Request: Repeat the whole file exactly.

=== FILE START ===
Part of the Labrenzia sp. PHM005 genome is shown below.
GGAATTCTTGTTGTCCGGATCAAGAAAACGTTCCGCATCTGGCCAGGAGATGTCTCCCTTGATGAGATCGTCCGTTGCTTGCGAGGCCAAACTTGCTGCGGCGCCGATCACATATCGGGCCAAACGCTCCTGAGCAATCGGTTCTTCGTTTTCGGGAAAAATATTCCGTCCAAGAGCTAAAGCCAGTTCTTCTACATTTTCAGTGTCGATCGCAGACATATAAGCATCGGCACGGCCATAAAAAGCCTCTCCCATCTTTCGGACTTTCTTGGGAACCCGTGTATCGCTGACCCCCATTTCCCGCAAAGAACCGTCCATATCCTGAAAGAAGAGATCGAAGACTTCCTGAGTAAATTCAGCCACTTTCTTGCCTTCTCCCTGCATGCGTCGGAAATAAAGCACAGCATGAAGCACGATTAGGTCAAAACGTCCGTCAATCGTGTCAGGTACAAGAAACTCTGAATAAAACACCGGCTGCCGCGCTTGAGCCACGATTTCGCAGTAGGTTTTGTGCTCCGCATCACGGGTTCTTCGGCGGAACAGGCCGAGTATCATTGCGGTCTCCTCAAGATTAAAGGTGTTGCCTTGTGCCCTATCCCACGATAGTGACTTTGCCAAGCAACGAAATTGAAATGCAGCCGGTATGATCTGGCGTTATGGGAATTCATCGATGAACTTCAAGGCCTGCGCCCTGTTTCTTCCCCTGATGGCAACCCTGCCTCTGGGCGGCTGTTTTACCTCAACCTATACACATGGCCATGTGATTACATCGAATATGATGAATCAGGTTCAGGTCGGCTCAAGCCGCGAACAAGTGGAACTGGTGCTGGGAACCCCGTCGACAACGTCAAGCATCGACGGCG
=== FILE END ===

Part of the Labrenzia sp. PHM005 genome is shown below.
GGAATTCTTGTTGTCCGGATCAAGAAAACGTTCCGCATCTGGCCAGGAGATGTCTCCCTTGATGAGATCGTCCGTTGCTTGCGAGGCCAAACTTGCTGCGGCGCCGATCACATATCGGGCCAAACGCTCCTGAGCAATCGGTTCTTCGTTTTCGGGAAAAATATTCCGTCCAAGAGCTAAAGCCAGTTCTTCTACATTTTCAGTGTCGATCGCAGACATATAAGCATCGGCACGGCCATAAAAAGCCTCTCCCATCTTTCGGACTTTCTTGGGAACCCGTGTATCGCTGACCCCCATTTCCCGCAAAGAACCGTCCATATCCTGAAAGAAGAGATCGAAGACTTCCTGAGTAAATTCAGCCACTTTCTTGCCTTCTCCCTGCATGCGTCGGAAATAAAGCACAGCATGAAGCACGATTAGGTCAAAACGTCCGTCAATCGTGTCAGGTACAAGAAACTCTGAATAAAACACCGGCTGCCGCGCTTGAGCCACGATTTCGCAGTAGGTTTTGTGCTCCGCATCACGGGTTCTTCGGCGGAACAGGCCGAGTATCATTGCGGTCTCCTCAAGATTAAAGGTGTTGCCTTGTGCCCTATCCCACGATAGTGACTTTGCCAAGCAACGAAATTGAAATGCAGCCGGTATGATCTGGCGTTATGGGAATTCATCGATGAACTTCAAGGCCTGCGCCCTGTTTCTTCCCCTGATGGCAACCCTGCCTCTGGGCGGCTGTTTTACCTCAACCTATACACATGGCCATGTGATTACATCGAATATGATGAATCAGGTTCAGGTCGGCTCAAGCCGCGAACAAGTGGAACTGGTGCTGGGAACCCCGTCGACAACGTCAAGCATCGACGGCG